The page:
A: The MXA wrecking crew has ridden both KTM 450SXF Factory Editions, the 2013 production 450SXF and Ryan Dungey’s works bike and in the mishmash of test rides and tear downs we realized that Ryan Dungey had a special air boot with a velocity stack-style shape. The stock air boot was just an air chamber. We decided that we could come close to Dungey’s works intake boot by swapping the stock 450 air boot for the stock 350SXF air boot (which has an velocity stack built in). Unfortunately, the KTM 350SXF air boot was about two inches too short to reach the throttle body. No problem. We cut the end off our 450SXF boot and super glued it to the throttle body end of the 350SXF air boot. Voila! We got a Ryan Dungey replica air boot.
The modified air boot improved fuel velocity, which could be felt as improved throttle response in the low-to-mid transition.
Q: DOES THE 2013 KTM 450SXF HAVE ADJUSTABLE MAPS?
A: Yes and no. Yes, you can reprogram the 450SXF if you have access to KTM’s proprietary map tools. No, there are no built-in maps in the ignition (as with the 250SXF and 350SXF). Again the 2013-1/2 Ryan Dungey Replica comes with three maps built-in, we assume that the 2014 will get these maps also.
Q: HOW DOES THE 2012 450SXF HANDLE?
A: We love this bike. It is amazingly accurate and doesn’t lean towards oversteer or understeer, but treads a very fine line between them. Most MXA test riders believe that KTM’s engineers have found the numbers that produce the best all-around handling package. It doesn’t turn as sharp as a Suzuki, but it doesn't shake at speed either. It isn’t as stable as the Yamaha at speed, but doesn’t feel loose on the entrance of turns. It is almost perfect.
The caveat is that you have to get the chassis balanced by fiddling with the fork height and the race sag. Small adjustments to either end change the head angle, weight bias and feel of the bike. Once you have it in the window it becomes an awesome point-and-go bike...no steering required.
Q: WHAT ABOUT WEIGHT AND SOUND?
A: At 240 pounds it is three pounds lighter than the 2012 KTM 450SXF. Although the switch to full injection added about five pounds, KTM saved weight with its single overhead cam engine and die cast cases.
The KTM 450SXF blew a 112.4 dB level in our two-meter-max test. This is way below the 115 dB requirement. It should be noted that there is a restrictor cone (made out of perf core) inside the stock muffler that accounts for some of the sound reduction. As a test we bolted a two-meter-max legal aftermarket exhaust system onto the 2013 KTM 450SXF and reached 60 horsepower on the dyno. That means that with oxygenated MR-12 VP fuel and aftermarket pipe this bike could pump out close to 63 horsepower.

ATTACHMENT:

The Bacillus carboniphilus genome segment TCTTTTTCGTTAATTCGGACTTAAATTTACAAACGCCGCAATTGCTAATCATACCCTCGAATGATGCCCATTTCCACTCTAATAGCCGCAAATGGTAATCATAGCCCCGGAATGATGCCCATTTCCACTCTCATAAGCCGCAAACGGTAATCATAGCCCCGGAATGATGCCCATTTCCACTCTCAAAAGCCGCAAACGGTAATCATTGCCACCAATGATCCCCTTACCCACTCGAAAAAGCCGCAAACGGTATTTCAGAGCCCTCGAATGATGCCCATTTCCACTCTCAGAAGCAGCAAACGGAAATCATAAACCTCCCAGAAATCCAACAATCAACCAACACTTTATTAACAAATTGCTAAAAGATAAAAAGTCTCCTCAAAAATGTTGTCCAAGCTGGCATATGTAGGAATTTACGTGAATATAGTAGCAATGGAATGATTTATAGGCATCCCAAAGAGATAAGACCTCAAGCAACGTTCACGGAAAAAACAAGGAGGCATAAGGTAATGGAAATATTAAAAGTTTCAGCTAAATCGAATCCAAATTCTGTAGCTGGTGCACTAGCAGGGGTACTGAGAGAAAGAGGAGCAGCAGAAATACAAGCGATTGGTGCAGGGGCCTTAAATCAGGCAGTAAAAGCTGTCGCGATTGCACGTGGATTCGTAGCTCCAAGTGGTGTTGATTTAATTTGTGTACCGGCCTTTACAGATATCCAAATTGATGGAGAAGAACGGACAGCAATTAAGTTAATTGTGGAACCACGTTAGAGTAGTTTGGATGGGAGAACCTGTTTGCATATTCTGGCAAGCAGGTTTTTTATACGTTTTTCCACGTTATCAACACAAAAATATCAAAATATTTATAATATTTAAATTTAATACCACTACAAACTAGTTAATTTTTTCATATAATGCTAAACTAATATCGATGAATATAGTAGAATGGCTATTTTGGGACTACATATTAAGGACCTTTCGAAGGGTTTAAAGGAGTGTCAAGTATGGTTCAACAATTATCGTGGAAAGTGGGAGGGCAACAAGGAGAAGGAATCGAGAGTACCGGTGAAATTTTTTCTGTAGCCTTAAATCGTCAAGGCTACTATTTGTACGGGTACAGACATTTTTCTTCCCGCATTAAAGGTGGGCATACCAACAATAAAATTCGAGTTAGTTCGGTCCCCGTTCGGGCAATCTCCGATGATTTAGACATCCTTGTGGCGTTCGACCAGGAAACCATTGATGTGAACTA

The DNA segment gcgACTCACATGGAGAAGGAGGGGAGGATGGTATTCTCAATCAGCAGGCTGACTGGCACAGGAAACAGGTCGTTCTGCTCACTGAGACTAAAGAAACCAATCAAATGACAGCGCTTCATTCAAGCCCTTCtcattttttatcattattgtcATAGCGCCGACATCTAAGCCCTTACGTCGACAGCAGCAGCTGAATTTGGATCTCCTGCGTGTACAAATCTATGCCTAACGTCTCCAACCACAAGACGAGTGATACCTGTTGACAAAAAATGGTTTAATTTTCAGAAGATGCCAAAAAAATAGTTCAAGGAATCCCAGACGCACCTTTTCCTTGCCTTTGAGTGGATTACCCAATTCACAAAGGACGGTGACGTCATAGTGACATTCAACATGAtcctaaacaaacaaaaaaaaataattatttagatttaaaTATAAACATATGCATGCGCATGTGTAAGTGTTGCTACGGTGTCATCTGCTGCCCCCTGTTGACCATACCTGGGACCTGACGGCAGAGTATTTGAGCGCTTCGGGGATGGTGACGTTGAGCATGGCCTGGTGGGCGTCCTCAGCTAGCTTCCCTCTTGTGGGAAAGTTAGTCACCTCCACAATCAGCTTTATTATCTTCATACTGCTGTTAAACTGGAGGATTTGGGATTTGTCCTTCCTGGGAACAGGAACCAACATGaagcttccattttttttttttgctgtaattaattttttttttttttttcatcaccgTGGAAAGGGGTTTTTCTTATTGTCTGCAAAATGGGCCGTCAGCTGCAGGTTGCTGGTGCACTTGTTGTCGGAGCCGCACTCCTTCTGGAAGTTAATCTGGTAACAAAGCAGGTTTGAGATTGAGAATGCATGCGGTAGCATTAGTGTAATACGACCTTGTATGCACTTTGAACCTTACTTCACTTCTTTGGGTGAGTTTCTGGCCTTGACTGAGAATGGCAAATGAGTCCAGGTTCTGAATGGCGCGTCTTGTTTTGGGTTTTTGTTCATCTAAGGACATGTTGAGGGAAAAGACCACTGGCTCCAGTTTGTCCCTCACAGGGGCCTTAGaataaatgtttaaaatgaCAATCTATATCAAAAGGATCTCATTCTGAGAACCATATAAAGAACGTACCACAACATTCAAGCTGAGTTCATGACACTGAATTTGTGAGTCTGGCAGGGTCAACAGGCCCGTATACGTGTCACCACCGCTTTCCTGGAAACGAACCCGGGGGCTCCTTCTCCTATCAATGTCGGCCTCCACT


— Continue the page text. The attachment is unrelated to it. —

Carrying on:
Q: WHAT DID WE HATE?
A: The hate list:
(1) Exhaust pipe. Unlike the new KTM 250SXF and 350SXF engines, you can’t remove the stock exhaust system without removing the shock from the bike (and even then it is a wrestling match). Thankfully, aftermarket pipes have separate mid-pipes that eliminate this hassle.
(2) Shock preload ring. Hate it with a passion. We wish we could hit it with a hammer, but if we do it will get deformed.
(3) Gearing. Gear it down to perk it up.
(4) Seat foam. It is too soft when it breaks in. A simple trick is to buy an aftermarket seat cover and put it on...over the stock seat cover to stiffen up the feel, but don't wait until the foam breaks down.
(5) Weight. It is lighter than last year, but it is still too heavy.
(6) Front fender. I-beams are perfect for holding up the roofs of warehouses, but does a front fender really need to meet local building codes?
(7) Torx bolts. We get tired of complaining about KTM’s oddball mix of 13mm hex heads, Torx sprocket bolts and wood screws. We’d like to see 12mm hex heads instead of 13mm heads and Allen sprocket bolts instead of Torx bolts. As for the wood screws in the plastic–that is just quirky.